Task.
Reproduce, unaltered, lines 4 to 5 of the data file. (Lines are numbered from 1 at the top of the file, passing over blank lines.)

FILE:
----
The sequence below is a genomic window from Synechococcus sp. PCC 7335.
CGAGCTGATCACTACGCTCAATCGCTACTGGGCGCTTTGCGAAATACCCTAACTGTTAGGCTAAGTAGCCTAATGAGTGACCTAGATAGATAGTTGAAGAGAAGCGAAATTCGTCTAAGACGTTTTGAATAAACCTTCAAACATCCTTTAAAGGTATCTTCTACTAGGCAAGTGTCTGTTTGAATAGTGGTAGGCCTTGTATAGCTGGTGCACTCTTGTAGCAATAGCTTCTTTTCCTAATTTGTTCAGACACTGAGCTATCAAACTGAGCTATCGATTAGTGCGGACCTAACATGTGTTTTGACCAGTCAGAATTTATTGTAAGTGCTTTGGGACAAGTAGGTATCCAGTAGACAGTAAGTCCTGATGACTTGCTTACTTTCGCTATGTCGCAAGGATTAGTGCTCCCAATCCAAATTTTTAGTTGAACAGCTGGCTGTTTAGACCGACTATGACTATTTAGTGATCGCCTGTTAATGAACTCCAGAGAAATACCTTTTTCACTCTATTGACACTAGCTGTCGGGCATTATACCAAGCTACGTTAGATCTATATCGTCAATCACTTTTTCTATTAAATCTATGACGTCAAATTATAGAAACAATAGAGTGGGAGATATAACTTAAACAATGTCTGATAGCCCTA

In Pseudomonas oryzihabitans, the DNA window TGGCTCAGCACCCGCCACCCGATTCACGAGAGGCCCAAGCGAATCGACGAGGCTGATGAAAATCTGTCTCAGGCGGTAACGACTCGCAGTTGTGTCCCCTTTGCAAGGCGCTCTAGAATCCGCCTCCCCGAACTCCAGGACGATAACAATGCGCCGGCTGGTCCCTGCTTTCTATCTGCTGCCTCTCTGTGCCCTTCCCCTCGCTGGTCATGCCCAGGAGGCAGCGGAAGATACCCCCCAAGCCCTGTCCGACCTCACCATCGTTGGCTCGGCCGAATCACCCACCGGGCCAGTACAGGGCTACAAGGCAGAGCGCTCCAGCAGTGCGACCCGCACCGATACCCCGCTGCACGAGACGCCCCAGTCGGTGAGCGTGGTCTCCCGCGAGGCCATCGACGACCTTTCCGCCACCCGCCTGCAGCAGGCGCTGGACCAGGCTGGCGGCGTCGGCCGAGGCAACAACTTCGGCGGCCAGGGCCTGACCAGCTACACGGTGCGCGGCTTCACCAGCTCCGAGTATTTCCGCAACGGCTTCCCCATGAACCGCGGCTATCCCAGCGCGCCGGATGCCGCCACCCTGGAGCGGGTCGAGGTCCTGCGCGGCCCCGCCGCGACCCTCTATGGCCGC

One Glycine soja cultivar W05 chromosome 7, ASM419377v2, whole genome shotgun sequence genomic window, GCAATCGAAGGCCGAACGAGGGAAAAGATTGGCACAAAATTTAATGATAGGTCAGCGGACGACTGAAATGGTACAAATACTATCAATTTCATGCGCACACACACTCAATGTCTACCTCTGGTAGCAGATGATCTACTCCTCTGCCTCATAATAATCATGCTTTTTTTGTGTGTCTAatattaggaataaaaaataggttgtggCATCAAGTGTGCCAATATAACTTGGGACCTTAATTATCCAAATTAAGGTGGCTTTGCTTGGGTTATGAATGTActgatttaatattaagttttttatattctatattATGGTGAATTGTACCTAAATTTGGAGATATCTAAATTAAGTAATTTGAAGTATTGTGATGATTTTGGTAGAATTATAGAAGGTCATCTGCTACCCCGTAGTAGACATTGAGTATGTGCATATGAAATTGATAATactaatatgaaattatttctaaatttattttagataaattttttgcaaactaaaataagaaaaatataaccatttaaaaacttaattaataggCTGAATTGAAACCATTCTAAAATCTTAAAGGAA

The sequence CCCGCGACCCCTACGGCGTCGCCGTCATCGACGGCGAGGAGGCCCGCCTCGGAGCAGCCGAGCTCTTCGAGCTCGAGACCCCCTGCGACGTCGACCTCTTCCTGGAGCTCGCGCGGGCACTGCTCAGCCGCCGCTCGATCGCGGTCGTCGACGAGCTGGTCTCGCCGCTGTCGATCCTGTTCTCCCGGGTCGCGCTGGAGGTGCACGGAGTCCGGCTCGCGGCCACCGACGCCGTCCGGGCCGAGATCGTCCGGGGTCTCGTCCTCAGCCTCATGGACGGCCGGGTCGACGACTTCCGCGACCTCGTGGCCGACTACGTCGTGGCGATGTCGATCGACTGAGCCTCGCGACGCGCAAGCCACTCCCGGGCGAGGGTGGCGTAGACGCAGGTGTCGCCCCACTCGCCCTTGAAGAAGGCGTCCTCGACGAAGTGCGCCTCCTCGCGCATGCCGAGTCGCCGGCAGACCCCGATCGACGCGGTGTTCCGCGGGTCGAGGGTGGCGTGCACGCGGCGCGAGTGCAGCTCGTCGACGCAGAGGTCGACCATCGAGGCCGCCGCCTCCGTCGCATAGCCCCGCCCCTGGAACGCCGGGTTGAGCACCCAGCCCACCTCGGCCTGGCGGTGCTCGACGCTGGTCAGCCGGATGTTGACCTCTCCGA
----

One Glycine soja cultivar W05 chromosome 7, ASM419377v2, whole genome shotgun sequence genomic window, GCAATCGAAGGCCGAACGAGGGAAAAGATTGGCACAAAATTTAATGATAGGTCAGCGGACGACTGAAATGGTACAAATACTATCAATTTCATGCGCACACACACTCAATGTCTACCTCTGGTAGCAGATGATCTACTCCTCTGCCTCATAATAATCATGCTTTTTTTGTGTGTCTAatattaggaataaaaaataggttgtggCATCAAGTGTGCCAATATAACTTGGGACCTTAATTATCCAAATTAAGGTGGCTTTGCTTGGGTTATGAATGTActgatttaatattaagttttttatattctatattATGGTGAATTGTACCTAAATTTGGAGATATCTAAATTAAGTAATTTGAAGTATTGTGATGATTTTGGTAGAATTATAGAAGGTCATCTGCTACCCCGTAGTAGACATTGAGTATGTGCATATGAAATTGATAATactaatatgaaattatttctaaatttattttagataaattttttgcaaactaaaataagaaaaatataaccatttaaaaacttaattaataggCTGAATTGAAACCATTCTAAAATCTTAAAGGAA

The sequence CCCGCGACCCCTACGGCGTCGCCGTCATCGACGGCGAGGAGGCCCGCCTCGGAGCAGCCGAGCTCTTCGAGCTCGAGACCCCCTGCGACGTCGACCTCTTCCTGGAGCTCGCGCGGGCACTGCTCAGCCGCCGCTCGATCGCGGTCGTCGACGAGCTGGTCTCGCCGCTGTCGATCCTGTTCTCCCGGGTCGCGCTGGAGGTGCACGGAGTCCGGCTCGCGGCCACCGACGCCGTCCGGGCCGAGATCGTCCGGGGTCTCGTCCTCAGCCTCATGGACGGCCGGGTCGACGACTTCCGCGACCTCGTGGCCGACTACGTCGTGGCGATGTCGATCGACTGAGCCTCGCGACGCGCAAGCCACTCCCGGGCGAGGGTGGCGTAGACGCAGGTGTCGCCCCACTCGCCCTTGAAGAAGGCGTCCTCGACGAAGTGCGCCTCCTCGCGCATGCCGAGTCGCCGGCAGACCCCGATCGACGCGGTGTTCCGCGGGTCGAGGGTGGCGTGCACGCGGCGCGAGTGCAGCTCGTCGACGCAGAGGTCGACCATCGAGGCCGCCGCCTCCGTCGCATAGCCCCGCCCCTGGAACGCCGGGTTGAGCACCCAGCCCACCTCGGCCTGGCGGTGCTCGACGCTGGTCAGCCGGATGTTGACCTCTCCGA